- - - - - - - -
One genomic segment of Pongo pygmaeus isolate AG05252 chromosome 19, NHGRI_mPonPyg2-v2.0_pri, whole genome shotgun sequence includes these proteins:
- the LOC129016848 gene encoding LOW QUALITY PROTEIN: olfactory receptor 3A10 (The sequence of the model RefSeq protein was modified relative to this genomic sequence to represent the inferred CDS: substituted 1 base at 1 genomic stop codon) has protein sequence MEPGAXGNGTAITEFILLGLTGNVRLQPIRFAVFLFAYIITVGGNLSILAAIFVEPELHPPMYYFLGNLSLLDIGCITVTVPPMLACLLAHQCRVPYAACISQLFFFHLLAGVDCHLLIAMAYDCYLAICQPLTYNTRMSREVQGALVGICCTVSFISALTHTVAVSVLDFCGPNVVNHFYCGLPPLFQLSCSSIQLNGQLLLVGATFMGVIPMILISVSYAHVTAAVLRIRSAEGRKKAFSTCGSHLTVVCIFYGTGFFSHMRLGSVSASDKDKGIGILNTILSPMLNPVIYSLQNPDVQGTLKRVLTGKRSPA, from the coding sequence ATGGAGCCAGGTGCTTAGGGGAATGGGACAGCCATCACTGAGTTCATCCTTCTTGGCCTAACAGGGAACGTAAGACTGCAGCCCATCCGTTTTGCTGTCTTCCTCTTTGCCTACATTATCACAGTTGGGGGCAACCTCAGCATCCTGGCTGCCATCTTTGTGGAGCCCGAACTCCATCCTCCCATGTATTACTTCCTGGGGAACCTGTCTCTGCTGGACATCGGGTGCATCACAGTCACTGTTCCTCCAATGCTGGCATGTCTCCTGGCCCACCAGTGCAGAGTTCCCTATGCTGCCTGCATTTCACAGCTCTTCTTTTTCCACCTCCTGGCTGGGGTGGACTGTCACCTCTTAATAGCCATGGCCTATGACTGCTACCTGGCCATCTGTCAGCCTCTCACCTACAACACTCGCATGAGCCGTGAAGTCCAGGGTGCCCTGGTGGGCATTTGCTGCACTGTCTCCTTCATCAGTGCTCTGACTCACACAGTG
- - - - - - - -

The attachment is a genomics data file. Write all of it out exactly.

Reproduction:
One genomic segment of Pongo pygmaeus isolate AG05252 chromosome 19, NHGRI_mPonPyg2-v2.0_pri, whole genome shotgun sequence includes these proteins:
- the LOC129016848 gene encoding LOW QUALITY PROTEIN: olfactory receptor 3A10 (The sequence of the model RefSeq protein was modified relative to this genomic sequence to represent the inferred CDS: substituted 1 base at 1 genomic stop codon) has protein sequence MEPGAXGNGTAITEFILLGLTGNVRLQPIRFAVFLFAYIITVGGNLSILAAIFVEPELHPPMYYFLGNLSLLDIGCITVTVPPMLACLLAHQCRVPYAACISQLFFFHLLAGVDCHLLIAMAYDCYLAICQPLTYNTRMSREVQGALVGICCTVSFISALTHTVAVSVLDFCGPNVVNHFYCGLPPLFQLSCSSIQLNGQLLLVGATFMGVIPMILISVSYAHVTAAVLRIRSAEGRKKAFSTCGSHLTVVCIFYGTGFFSHMRLGSVSASDKDKGIGILNTILSPMLNPVIYSLQNPDVQGTLKRVLTGKRSPA, from the coding sequence ATGGAGCCAGGTGCTTAGGGGAATGGGACAGCCATCACTGAGTTCATCCTTCTTGGCCTAACAGGGAACGTAAGACTGCAGCCCATCCGTTTTGCTGTCTTCCTCTTTGCCTACATTATCACAGTTGGGGGCAACCTCAGCATCCTGGCTGCCATCTTTGTGGAGCCCGAACTCCATCCTCCCATGTATTACTTCCTGGGGAACCTGTCTCTGCTGGACATCGGGTGCATCACAGTCACTGTTCCTCCAATGCTGGCATGTCTCCTGGCCCACCAGTGCAGAGTTCCCTATGCTGCCTGCATTTCACAGCTCTTCTTTTTCCACCTCCTGGCTGGGGTGGACTGTCACCTCTTAATAGCCATGGCCTATGACTGCTACCTGGCCATCTGTCAGCCTCTCACCTACAACACTCGCATGAGCCGTGAAGTCCAGGGTGCCCTGGTGGGCATTTGCTGCACTGTCTCCTTCATCAGTGCTCTGACTCACACAGTG